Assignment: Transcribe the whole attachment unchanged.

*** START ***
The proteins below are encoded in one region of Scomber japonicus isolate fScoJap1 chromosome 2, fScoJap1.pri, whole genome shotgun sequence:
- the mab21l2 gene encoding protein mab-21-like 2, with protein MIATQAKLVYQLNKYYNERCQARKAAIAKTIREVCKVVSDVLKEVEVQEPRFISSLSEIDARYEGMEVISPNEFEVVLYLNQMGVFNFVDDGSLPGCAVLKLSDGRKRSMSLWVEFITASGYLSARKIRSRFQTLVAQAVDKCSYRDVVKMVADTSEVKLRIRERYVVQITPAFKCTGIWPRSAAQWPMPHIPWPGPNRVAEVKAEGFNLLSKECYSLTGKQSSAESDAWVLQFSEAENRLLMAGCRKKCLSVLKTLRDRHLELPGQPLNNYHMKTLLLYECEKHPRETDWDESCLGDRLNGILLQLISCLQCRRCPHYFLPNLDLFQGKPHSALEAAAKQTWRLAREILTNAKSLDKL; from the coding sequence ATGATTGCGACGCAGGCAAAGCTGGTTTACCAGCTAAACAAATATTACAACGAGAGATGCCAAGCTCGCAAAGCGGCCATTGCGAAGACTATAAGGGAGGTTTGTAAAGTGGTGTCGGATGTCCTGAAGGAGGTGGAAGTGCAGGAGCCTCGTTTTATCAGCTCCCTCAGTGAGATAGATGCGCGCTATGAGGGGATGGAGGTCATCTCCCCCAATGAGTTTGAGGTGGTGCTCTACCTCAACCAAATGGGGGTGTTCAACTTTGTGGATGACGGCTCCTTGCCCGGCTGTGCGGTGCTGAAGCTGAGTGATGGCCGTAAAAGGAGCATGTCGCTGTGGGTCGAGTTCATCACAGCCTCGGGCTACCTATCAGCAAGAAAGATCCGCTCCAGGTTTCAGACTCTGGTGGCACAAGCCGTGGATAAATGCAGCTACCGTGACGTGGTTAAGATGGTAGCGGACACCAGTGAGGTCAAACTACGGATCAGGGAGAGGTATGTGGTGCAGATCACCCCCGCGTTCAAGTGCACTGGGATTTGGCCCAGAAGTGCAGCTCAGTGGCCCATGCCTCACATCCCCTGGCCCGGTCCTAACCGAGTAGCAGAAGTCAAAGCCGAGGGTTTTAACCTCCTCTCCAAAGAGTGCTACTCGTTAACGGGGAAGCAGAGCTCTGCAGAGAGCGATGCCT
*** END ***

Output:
The proteins below are encoded in one region of Scomber japonicus isolate fScoJap1 chromosome 2, fScoJap1.pri, whole genome shotgun sequence:
- the mab21l2 gene encoding protein mab-21-like 2, with protein MIATQAKLVYQLNKYYNERCQARKAAIAKTIREVCKVVSDVLKEVEVQEPRFISSLSEIDARYEGMEVISPNEFEVVLYLNQMGVFNFVDDGSLPGCAVLKLSDGRKRSMSLWVEFITASGYLSARKIRSRFQTLVAQAVDKCSYRDVVKMVADTSEVKLRIRERYVVQITPAFKCTGIWPRSAAQWPMPHIPWPGPNRVAEVKAEGFNLLSKECYSLTGKQSSAESDAWVLQFSEAENRLLMAGCRKKCLSVLKTLRDRHLELPGQPLNNYHMKTLLLYECEKHPRETDWDESCLGDRLNGILLQLISCLQCRRCPHYFLPNLDLFQGKPHSALEAAAKQTWRLAREILTNAKSLDKL; from the coding sequence ATGATTGCGACGCAGGCAAAGCTGGTTTACCAGCTAAACAAATATTACAACGAGAGATGCCAAGCTCGCAAAGCGGCCATTGCGAAGACTATAAGGGAGGTTTGTAAAGTGGTGTCGGATGTCCTGAAGGAGGTGGAAGTGCAGGAGCCTCGTTTTATCAGCTCCCTCAGTGAGATAGATGCGCGCTATGAGGGGATGGAGGTCATCTCCCCCAATGAGTTTGAGGTGGTGCTCTACCTCAACCAAATGGGGGTGTTCAACTTTGTGGATGACGGCTCCTTGCCCGGCTGTGCGGTGCTGAAGCTGAGTGATGGCCGTAAAAGGAGCATGTCGCTGTGGGTCGAGTTCATCACAGCCTCGGGCTACCTATCAGCAAGAAAGATCCGCTCCAGGTTTCAGACTCTGGTGGCACAAGCCGTGGATAAATGCAGCTACCGTGACGTGGTTAAGATGGTAGCGGACACCAGTGAGGTCAAACTACGGATCAGGGAGAGGTATGTGGTGCAGATCACCCCCGCGTTCAAGTGCACTGGGATTTGGCCCAGAAGTGCAGCTCAGTGGCCCATGCCTCACATCCCCTGGCCCGGTCCTAACCGAGTAGCAGAAGTCAAAGCCGAGGGTTTTAACCTCCTCTCCAAAGAGTGCTACTCGTTAACGGGGAAGCAGAGCTCTGCAGAGAGCGATGCCT